Camden           0.060 ppb Bifenthrin
Boothbay Hbr  0.26 ppb Bifenthrin 
Bath                 0.054 ppb Bifenthrin
Bath                 0.066 ppb Bifenthrin (dup)
Yarmouth         0.56ppb Bifenthrin
Portland           0.32ppb Bifenthrin 
So Portland     1.0ppb Bifenthrin
Biddeford         0.76ppb  Bifenthrin    Biddeford 5.0 ppb  Cypermethrin
Kittery              0.088ppb  Bifenthrin 

*RL  is the lowest concentration at which a chemical can be detected in a sample, and its concentration reported with accuracy.


Here's the timeline since this sampling/testing initiative began in 2014.
2014  
February 5, 2014  Legislation LD 1678. An Act to Protect Maine's Lobster Fishery introduced 2/5/14 by Representative Walter Kumiega, Deer Isle, before the  Maine Legislature's Agriculture and Conservation Committee. The bill would prohibit the use of pesticides methoprene or resmethrin  "in any body of water that drains into the Gulf of Maine or on land from which runoff could enter into any such waterway."  

February 6, 2014.  Maine Pesticide Control Board head Henry Jennings  testified against the bill (23 second excerpt) (Listen to Jennings'  full 40 minute Q&A with legislators)   He said impetus for the bill came from what he called the flawed study of the Long Island Sound lobster disaster the ID'd  heavy use of  methoprene and resmethrin in land around the Sound as a key reason. Alternative reasons for the Lobstercaust? He shrugged.


February 21, 2014   (1Ag & Conservation Committee voted 2/21/14 Ought Not To Pass on LD1678. killing it.
(2)  BPC chief Jennings agreed to organize a coastal Maine sediment & stormwater pesticide sampling project. However, he  said that the call for pesticide sediment and water testing is so small that local chemical labs don't do it. (Later he chooses  Montana State Analytical Laboratory and the Southwest Research Institute (Texas) to do the sample testing)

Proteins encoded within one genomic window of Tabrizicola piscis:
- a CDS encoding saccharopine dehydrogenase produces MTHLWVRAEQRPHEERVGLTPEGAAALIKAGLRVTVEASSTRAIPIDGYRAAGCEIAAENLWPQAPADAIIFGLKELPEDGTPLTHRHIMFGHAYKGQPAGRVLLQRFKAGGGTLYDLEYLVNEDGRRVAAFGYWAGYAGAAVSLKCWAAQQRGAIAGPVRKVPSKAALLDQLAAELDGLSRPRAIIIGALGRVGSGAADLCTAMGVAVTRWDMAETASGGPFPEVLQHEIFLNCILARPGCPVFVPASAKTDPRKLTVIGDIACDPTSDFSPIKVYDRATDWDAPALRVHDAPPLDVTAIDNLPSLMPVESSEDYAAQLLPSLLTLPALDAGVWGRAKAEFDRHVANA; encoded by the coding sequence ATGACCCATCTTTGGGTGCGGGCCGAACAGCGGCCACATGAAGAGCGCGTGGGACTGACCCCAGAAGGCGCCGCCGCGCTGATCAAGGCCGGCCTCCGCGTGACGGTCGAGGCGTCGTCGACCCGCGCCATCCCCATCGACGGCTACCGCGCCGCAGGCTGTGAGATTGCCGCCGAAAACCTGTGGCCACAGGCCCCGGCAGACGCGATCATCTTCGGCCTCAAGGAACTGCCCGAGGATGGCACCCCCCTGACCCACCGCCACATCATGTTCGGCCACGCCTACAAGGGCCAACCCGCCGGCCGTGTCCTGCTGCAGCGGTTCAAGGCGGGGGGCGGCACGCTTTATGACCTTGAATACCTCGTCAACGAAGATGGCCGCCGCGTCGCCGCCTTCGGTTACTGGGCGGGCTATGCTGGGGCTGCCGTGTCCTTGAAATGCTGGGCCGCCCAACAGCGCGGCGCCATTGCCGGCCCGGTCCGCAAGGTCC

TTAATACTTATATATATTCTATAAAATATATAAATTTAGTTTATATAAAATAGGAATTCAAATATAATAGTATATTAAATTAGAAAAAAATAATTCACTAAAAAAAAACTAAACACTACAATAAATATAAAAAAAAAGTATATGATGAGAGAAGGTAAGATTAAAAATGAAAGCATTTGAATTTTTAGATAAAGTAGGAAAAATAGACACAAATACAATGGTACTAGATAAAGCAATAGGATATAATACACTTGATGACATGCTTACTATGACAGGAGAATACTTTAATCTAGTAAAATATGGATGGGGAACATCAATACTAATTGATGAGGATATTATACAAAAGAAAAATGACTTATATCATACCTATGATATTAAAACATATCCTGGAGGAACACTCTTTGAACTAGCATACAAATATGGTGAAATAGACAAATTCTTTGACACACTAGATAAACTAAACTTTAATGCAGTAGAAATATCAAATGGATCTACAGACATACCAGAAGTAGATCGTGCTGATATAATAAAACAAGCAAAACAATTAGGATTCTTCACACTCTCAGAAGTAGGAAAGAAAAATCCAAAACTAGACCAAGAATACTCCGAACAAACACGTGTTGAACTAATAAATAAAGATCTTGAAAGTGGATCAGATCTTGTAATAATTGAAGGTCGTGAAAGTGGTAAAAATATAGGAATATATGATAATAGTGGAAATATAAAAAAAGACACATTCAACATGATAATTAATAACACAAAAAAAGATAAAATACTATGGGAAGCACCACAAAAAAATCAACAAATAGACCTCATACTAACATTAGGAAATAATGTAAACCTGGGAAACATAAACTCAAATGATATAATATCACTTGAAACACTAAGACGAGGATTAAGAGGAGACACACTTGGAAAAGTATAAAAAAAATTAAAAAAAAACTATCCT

March 18, 2014  Legislature writes to BPC's Jennings requesting an interim report by January 2015  and a final report by 2017.

April 18, 2014  BPC holds a  presentation on  testing sediments for pesticides.
See  meeting minutes    Jennings' slide show at the meeting  

2015
January 10, 2015 BPC releases an  "interim" report  on their first round of testing. 
See test results here  In Penobscot Bay,  BPC  water quality specialist. Mary Tomlinson sampled the northwest flats of Rockland Harbor, Laite Beach in Camden, and boat launches in Belfast and Blue Hill. The BPC collected samples between August 27 and September 10, 2014 and shipped to them to  the two contract laboratories. Montana Analytical Laboratory and  Southwest Research Institute.  

2016 
December 16, 2016 report This final report is limited to the Casco Bay  and Saco area;  BPC said Penobscot Bay and elsewhere on Maine coast, have  mostly very small to zero levels of pesticides. So the 22016 study dofused on Portland and Saco In fact the report states: "There were no detections in sediments collected from sites previously identified as juvenile lobster habitat or adjacent to lobster habitat."

Dec 16, 2016

Saint George: controversial ramp & float application sent back to Planning Board - for 3rd time. AUDIO

Saint George Board of Appeals
SAINT GEORGE.  On December 15th, the Saint George Board of Appeals voted to send back to the town's planning board for reconsideration, an application  by two property owners  to put a ramp and float into Saint George's biodiverse Watts Cove. 
Listen to Audio of the 12/15/16 Board of appeals meeting:  
2. Board Discussion & VotePart 1. 14minPart 2. 13minPart 3. 14min  and Part 4. 19min  
Public attendees
The appeals board told the planning board to take a second look at  the November 17, 2016 appeal by Bryce & Gail Molloy of the rejection of  their second application on October 4th  to build a ramp with chained floats extending out from the shore of Watts Cove, a small intertidal embayment of the tidal Saint George River.

The cove is well documented by  conservation agency Department of Inland Fisheries and Wildlife,  and in reports from environmental consultants Paul Leeper of Moody Mtn Env. (report)) and Sr Ecologist Richard Podolski PhD of the Ecology And Technology firm, (report) . Both identify Watts Cove and surrounds as high quality, highly productive estuarine shore and wading bird and shellfish habitat.